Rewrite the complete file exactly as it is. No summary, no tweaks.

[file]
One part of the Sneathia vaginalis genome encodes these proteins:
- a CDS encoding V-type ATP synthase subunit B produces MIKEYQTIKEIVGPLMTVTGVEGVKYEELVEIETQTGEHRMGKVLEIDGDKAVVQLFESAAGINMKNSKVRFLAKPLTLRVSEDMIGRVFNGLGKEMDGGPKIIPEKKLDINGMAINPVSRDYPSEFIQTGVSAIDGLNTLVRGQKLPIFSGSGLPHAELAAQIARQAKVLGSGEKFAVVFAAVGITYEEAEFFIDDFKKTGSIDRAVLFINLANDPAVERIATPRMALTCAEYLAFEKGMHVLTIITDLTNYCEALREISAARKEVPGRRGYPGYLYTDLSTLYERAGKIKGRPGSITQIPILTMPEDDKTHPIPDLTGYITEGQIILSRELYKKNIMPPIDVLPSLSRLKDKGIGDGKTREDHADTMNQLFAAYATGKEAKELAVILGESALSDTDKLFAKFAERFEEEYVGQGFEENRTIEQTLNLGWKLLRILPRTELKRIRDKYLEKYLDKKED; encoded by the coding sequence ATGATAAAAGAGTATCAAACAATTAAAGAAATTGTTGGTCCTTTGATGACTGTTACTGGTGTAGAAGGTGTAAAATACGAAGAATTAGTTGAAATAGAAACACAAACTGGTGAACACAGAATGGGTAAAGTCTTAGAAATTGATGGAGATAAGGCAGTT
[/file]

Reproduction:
One part of the Sneathia vaginalis genome encodes these proteins:
- a CDS encoding V-type ATP synthase subunit B produces MIKEYQTIKEIVGPLMTVTGVEGVKYEELVEIETQTGEHRMGKVLEIDGDKAVVQLFESAAGINMKNSKVRFLAKPLTLRVSEDMIGRVFNGLGKEMDGGPKIIPEKKLDINGMAINPVSRDYPSEFIQTGVSAIDGLNTLVRGQKLPIFSGSGLPHAELAAQIARQAKVLGSGEKFAVVFAAVGITYEEAEFFIDDFKKTGSIDRAVLFINLANDPAVERIATPRMALTCAEYLAFEKGMHVLTIITDLTNYCEALREISAARKEVPGRRGYPGYLYTDLSTLYERAGKIKGRPGSITQIPILTMPEDDKTHPIPDLTGYITEGQIILSRELYKKNIMPPIDVLPSLSRLKDKGIGDGKTREDHADTMNQLFAAYATGKEAKELAVILGESALSDTDKLFAKFAERFEEEYVGQGFEENRTIEQTLNLGWKLLRILPRTELKRIRDKYLEKYLDKKED; encoded by the coding sequence ATGATAAAAGAGTATCAAACAATTAAAGAAATTGTTGGTCCTTTGATGACTGTTACTGGTGTAGAAGGTGTAAAATACGAAGAATTAGTTGAAATAGAAACACAAACTGGTGAACACAGAATGGGTAAAGTCTTAGAAATTGATGGAGATAAGGCAGTT